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Seasonal Variation in Collective Mood via Twitter Content and Medical Purchases

  • Fabon DzogangEmail author
  • James Goulding
  • Stafford Lightman
  • Nello CristianiniEmail author
Conference paper
Part of the Lecture Notes in Computer Science book series (LNCS, volume 10584)

Abstract

The analysis of sentiment contained in vast amounts of Twitter messages has reliably shown seasonal patterns of variation in multiple studies, a finding that can have great importance in the understanding of seasonal affective disorders, particularly if related with known seasonal variations in certain hormones. An important question, however, is that of directly linking the signals coming from Twitter with other sources of evidence about average mood changes. Specifically we compare Twitter signals relative to anxiety, sadness, anger, and fatigue with purchase of items related to anxiety, stress and fatigue at a major UK Health and Beauty retailer. Results show that all of these signals are highly correlated and strongly seasonal, being under-expressed in the summer and over-expressed in the other seasons, with interesting differences and similarities across them. Anxiety signals, extracted from both Twitter and from Health product purchases, peak in spring and autumn, and correlate also with the purchase of stress remedies, while Twitter sadness has a peak in the Winter, along with Twitter anger and remedies for fatigue. Surprisingly, purchase of remedies for fatigue do not match the Twitter fatigue, suggesting that perhaps the names we give to these indicators are only approximate indications of what they actually measure. This study contributes both to the clarification of the mood signals contained in social media, and more generally to our understanding of seasonal cycles in collective mood.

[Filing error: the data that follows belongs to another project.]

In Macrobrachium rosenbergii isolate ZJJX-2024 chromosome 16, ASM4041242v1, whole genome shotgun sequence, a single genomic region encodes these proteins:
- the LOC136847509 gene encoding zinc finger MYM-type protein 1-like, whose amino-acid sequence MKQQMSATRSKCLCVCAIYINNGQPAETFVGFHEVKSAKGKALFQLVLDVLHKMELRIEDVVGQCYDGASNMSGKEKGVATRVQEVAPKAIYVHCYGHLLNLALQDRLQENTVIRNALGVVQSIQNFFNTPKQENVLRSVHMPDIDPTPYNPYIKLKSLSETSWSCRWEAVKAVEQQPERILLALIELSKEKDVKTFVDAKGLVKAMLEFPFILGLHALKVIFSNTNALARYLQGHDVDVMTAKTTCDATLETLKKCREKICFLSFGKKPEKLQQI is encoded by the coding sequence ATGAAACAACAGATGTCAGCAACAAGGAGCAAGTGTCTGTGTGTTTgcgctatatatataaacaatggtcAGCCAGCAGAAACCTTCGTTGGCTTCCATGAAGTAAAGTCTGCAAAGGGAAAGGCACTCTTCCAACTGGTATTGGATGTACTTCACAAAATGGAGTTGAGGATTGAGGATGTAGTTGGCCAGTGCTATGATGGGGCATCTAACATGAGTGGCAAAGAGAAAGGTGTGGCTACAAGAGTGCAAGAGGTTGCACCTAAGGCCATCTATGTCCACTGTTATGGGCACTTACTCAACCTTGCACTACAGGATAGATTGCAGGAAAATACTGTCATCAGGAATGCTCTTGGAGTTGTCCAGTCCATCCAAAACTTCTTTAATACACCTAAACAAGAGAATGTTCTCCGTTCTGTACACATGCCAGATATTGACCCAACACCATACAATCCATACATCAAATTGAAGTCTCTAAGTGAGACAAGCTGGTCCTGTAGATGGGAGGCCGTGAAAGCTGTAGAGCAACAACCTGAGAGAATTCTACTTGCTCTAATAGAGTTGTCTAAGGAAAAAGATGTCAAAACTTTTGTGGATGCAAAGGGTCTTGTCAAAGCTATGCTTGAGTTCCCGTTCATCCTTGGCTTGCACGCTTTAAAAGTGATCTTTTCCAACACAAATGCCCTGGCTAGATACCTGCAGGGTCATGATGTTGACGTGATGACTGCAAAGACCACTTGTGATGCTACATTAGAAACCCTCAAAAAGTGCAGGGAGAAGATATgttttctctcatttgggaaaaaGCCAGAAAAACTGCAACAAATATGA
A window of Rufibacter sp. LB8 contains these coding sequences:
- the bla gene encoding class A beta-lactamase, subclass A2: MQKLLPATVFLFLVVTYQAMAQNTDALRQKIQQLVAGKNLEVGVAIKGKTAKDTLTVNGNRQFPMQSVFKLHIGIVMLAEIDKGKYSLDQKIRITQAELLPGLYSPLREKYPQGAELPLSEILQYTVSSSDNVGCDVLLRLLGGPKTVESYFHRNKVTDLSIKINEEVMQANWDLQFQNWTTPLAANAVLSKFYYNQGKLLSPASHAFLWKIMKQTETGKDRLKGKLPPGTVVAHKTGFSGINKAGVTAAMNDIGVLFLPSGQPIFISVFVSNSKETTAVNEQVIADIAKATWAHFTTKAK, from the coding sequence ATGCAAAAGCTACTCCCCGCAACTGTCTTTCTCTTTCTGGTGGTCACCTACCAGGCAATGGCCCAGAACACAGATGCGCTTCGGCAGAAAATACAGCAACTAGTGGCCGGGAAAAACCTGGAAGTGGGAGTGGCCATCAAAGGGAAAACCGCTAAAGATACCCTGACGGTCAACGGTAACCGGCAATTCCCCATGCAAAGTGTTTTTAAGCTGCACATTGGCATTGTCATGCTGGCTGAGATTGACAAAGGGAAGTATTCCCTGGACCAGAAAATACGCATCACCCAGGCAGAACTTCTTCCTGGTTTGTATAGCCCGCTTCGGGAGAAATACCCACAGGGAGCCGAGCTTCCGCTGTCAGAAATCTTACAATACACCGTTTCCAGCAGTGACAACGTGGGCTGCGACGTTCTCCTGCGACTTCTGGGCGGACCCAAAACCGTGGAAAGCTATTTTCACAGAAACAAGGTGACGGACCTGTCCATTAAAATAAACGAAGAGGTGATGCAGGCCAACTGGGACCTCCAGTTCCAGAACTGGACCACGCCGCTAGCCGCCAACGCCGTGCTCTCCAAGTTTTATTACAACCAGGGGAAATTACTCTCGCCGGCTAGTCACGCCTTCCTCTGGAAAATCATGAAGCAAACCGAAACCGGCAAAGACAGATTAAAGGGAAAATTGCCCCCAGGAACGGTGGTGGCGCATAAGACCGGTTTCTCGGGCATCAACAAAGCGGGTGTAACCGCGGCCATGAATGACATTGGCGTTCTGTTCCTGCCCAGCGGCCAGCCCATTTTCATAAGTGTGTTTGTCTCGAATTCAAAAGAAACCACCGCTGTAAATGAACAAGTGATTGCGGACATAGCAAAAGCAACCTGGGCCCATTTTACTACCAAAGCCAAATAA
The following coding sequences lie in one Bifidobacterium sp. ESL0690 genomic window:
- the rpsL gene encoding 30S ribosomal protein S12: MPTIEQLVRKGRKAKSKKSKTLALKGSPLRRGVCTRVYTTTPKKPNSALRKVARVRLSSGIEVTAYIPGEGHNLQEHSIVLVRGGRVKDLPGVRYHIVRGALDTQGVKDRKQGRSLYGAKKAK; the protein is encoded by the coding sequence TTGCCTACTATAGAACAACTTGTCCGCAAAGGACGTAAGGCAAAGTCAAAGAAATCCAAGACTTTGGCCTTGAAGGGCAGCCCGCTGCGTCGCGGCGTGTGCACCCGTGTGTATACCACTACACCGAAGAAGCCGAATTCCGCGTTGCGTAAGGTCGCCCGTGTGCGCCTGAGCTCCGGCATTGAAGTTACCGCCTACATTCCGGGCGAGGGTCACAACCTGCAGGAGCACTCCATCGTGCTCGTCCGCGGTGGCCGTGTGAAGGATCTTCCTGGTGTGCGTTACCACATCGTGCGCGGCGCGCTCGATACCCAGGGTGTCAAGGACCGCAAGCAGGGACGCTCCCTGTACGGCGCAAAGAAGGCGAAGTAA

Keywords

Social media mining Emotions Human behaviour Periodic patterns Computational neuroscience 

Notes

Acknowledgments

NC and FD are supported by the ERC advanced Grant ThinkBig. JG is supported by the EPSRC Neodemographics grant, EP/L021080/1.

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Copyright information

© Springer International Publishing AG 2017

Authors and Affiliations

  1. 1.Intelligent Systems LaboratoryUniversity of BristolBristolUK
  2. 2.N-LABUniversity of NottinghamNottinghamUK
  3. 3.Henry Wellcome Laboratories for Integrative Neuroscience and Endocrinology, School of Clinical SciencesUniversity of BristolBristolUK

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